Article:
Teachers support for Topics
For help with the structure and delivery of Hamilton’s Topics, see our User Guide to Topics.
Children's rights and the millennium development goals are studied in relation to Africa and the UK. Health, water, food and trade, Mandela, African art, history and geography are all covered and support to link with an African school is given. Gain your International School Award!
We use Journey to Johannesburg to identify issues and predict how characters will deal with them. Use role play and hot seating to look at issues from different viewpoints. Children plan and write their own stories about an issue or dilemma. Publish them in a class book.
Examine the system of apartheid through a class role play activity. Introduce Nelson Mandela and discover what children already know about him. Children reflect on their own feelings during the role play. Start reading Journey to Jo’burg.
Explore in more detail the history of apartheid in South Africa, with links to Mandela. Look at the signs that were displayed. Pick out examples of effects of apartheid on non-whites in Journey to Jo’burg, and act out short scenes that show these effects.
Study biographies and autobiographies of Emmeline Pankhurst and Nelson Mandela. Identify important differences between them and the many ways in which they are presented. Children write their autobiography and research and present an oral biography of a famous African.
Link apartheid to Mandela. Who he is, where he comes from, why he is so famous, right up to the present day. Use internet and books to find information about Mandela’s life and start to develop a time line as a useful tool to refer to throughout the theme.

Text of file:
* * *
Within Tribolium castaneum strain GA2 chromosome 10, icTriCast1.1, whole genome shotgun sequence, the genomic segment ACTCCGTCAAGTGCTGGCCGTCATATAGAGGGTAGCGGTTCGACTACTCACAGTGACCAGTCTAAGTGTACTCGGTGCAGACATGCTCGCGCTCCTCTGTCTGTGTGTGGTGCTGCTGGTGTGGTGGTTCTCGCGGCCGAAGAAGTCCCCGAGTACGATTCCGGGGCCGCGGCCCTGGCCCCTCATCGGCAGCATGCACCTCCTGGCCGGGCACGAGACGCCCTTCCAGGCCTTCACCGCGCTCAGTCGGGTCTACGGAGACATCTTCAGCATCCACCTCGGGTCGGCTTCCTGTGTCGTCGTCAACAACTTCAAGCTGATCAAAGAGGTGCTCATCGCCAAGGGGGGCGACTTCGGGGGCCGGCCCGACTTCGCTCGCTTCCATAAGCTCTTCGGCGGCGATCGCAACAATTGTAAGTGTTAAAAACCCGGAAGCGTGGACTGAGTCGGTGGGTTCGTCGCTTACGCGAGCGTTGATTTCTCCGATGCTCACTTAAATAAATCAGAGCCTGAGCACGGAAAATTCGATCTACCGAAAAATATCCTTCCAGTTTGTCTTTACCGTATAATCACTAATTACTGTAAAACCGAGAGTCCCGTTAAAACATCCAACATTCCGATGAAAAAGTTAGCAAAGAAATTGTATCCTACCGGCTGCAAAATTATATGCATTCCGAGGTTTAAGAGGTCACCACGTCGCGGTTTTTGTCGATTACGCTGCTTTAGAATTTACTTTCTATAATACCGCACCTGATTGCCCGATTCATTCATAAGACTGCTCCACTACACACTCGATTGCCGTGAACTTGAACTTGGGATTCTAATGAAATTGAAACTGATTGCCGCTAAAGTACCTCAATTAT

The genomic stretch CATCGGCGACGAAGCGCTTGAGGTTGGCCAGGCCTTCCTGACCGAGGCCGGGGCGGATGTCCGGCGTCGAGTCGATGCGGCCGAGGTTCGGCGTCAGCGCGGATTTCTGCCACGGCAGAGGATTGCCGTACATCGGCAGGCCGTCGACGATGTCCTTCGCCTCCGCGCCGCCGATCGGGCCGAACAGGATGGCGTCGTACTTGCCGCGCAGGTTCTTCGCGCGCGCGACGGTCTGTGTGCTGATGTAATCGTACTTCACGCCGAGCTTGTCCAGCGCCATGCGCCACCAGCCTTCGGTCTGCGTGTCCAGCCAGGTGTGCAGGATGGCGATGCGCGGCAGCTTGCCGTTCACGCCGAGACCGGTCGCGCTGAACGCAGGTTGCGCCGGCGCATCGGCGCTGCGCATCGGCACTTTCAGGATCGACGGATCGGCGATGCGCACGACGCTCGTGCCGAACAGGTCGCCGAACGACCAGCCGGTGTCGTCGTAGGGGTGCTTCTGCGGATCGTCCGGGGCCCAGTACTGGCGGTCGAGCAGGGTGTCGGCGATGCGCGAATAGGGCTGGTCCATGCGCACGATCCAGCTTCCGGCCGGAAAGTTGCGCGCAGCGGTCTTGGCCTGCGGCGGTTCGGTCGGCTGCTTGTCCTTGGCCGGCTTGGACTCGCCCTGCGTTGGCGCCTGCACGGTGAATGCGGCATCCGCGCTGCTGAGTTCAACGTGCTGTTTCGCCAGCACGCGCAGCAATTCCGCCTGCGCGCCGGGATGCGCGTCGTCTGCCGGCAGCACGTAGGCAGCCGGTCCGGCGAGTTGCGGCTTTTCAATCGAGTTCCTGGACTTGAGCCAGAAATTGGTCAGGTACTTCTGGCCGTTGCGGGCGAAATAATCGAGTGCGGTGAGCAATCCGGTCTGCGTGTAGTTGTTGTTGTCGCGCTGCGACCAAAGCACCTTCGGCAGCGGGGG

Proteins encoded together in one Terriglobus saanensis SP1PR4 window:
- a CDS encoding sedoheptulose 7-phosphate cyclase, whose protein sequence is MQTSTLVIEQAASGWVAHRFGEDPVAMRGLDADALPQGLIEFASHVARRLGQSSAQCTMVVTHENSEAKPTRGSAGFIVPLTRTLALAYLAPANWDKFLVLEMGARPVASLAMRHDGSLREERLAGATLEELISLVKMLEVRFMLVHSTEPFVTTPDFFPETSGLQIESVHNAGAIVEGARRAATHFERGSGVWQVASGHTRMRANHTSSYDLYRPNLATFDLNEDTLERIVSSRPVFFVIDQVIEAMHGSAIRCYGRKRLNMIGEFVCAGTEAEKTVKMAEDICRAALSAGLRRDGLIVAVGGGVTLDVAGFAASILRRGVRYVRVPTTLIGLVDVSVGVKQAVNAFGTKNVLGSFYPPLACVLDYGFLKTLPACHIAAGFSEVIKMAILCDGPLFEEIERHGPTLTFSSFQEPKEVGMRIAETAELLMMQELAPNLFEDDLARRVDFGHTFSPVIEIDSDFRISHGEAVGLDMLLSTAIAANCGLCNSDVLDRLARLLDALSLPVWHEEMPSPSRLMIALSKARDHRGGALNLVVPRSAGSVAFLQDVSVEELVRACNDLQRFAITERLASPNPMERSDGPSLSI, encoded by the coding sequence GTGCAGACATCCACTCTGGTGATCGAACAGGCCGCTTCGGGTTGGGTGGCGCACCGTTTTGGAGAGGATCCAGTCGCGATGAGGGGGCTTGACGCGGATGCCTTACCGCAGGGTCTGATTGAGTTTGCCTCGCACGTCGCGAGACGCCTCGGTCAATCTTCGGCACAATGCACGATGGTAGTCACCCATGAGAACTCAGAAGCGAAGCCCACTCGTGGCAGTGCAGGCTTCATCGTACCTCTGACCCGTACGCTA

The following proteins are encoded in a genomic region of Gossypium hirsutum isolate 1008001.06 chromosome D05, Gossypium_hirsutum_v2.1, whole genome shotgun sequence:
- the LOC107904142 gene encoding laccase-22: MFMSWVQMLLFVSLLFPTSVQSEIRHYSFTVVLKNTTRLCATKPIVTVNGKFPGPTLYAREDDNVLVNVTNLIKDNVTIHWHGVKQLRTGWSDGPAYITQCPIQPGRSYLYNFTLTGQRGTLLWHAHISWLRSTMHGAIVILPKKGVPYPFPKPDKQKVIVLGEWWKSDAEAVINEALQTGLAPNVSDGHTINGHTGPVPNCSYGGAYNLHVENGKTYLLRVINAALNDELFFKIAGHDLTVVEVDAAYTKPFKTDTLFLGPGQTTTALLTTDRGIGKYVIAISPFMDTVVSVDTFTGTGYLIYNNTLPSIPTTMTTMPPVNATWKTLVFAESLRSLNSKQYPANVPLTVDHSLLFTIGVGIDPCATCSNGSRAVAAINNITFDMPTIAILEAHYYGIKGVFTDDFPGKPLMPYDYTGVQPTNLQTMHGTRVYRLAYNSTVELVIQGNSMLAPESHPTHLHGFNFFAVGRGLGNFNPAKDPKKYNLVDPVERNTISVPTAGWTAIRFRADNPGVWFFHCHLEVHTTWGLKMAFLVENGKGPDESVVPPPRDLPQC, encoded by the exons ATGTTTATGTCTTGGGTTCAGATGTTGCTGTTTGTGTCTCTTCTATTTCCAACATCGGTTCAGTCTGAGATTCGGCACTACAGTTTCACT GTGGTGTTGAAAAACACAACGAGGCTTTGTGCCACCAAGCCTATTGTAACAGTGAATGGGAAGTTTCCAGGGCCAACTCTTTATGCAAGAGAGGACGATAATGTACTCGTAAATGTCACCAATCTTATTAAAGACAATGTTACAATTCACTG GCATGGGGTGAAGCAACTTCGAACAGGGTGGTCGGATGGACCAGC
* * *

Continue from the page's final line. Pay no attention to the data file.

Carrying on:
Look in more detail at Mandela’s life and in particular share with children a film of his release from prison. Reflect on reasons why Mandela is considered a hero by so many people all over the world. Add further details to the timeline.
Examine voting in the UK, recent elections, and why we vote. Children use a quiz to explore the history of voting in the UK and focus on women’s right to vote, and then do further research. Watch film footage of Emily Davison.
Discuss facts about voting in the UK: not everyone exercises their right to vote. Engage children on the right to vote and its significance in their own country. In two teams for and against, debate the issue of lowering the voting age.
Black Africans were very eager to vote in the 1994 South African election. Discuss the significance of Mandela’s election as the first black president in South Africa. Use historic film footage to show queues of voters and reactions to the election.
Africa is a large continent with over 50 countries – usually there is an election going on somewhere! Children research a current/recent election in Africa and/or the election of Barack Obama as President of USA. Discuss the significance of Obama’s election.
This session examines through real stories the varied reasons why 40 million children in Africa don’t attend school. Children play a ranking game to explore obstacles to education.
Through role play children consider for themselves the impact of no access to school. They plan a poster campaign or write a persuasive letter to reopen their school. Links to Children’s Rights to Education.
Children study a Mandela speech on poverty and analyse why it’s so importance in terms of content, context and process. Children plan and write their own speech on the right to education.
Through artwork/poetry/song the significance of the ‘Rainbow nation’, and of valuing diversity, is celebrated.
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